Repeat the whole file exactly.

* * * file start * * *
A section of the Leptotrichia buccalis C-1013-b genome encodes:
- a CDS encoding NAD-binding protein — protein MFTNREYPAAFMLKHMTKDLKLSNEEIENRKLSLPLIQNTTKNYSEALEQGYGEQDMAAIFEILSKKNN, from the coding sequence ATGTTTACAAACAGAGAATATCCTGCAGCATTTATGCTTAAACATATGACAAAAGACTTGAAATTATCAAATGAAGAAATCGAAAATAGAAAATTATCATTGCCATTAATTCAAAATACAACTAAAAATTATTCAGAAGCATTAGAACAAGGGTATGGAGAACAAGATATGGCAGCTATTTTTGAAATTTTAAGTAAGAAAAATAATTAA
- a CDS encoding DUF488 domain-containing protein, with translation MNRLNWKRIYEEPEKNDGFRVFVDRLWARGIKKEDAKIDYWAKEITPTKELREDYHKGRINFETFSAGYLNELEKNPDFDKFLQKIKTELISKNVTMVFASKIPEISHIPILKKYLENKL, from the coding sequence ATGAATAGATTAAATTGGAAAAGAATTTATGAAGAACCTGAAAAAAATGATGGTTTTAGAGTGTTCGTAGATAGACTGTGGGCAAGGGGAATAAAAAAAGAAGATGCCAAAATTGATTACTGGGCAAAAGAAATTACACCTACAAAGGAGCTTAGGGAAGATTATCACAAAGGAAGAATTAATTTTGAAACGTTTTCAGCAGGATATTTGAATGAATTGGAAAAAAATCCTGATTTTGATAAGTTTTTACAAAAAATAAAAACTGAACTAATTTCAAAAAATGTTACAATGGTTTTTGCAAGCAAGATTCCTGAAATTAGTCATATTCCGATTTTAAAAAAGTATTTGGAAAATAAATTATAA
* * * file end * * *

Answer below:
A section of the Leptotrichia buccalis C-1013-b genome encodes:
- a CDS encoding NAD-binding protein — protein MFTNREYPAAFMLKHMTKDLKLSNEEIENRKLSLPLIQNTTKNYSEALEQGYGEQDMAAIFEILSKKNN, from the coding sequence ATGTTTACAAACAGAGAATATCCTGCAGCATTTATGCTTAAACATATGACAAAAGACTTGAAATTATCAAATGAAGAAATCGAAAATAGAAAATTATCATTGCCATTAATTCAAAATACAACTAAAAATTATTCAGAAGCATTAGAACAAGGGTATGGAGAACAAGATATGGCAGCTATTTTTGAAATTTTAAGTAAGAAAAATAATTAA
- a CDS encoding DUF488 domain-containing protein, with translation MNRLNWKRIYEEPEKNDGFRVFVDRLWARGIKKEDAKIDYWAKEITPTKELREDYHKGRINFETFSAGYLNELEKNPDFDKFLQKIKTELISKNVTMVFASKIPEISHIPILKKYLENKL, from the coding sequence ATGAATAGATTAAATTGGAAAAGAATTTATGAAGAACCTGAAAAAAATGATGGTTTTAGAGTGTTCGTAGATAGACTGTGGGCAAGGGGAATAAAAAAAGAAGATGCCAAAATTGATTACTGGGCAAAAGAAATTACACCTACAAAGGAGCTTAGGGAAGATTATCACAAAGGAAGAATTAATTTTGAAACGTTTTCAGCAGGATATTTGAATGAATTGGAAAAAAATCCTGATTTTGATAAGTTTTTACAAAAAATAAAAACTGAACTAATTTCAAAAAATGTTACAATGGTTTTTGCAAGCAAGATTCCTGAAATTAGTCATATTCCGATTTTAAAAAAGTATTTGGAAAATAAATTATAA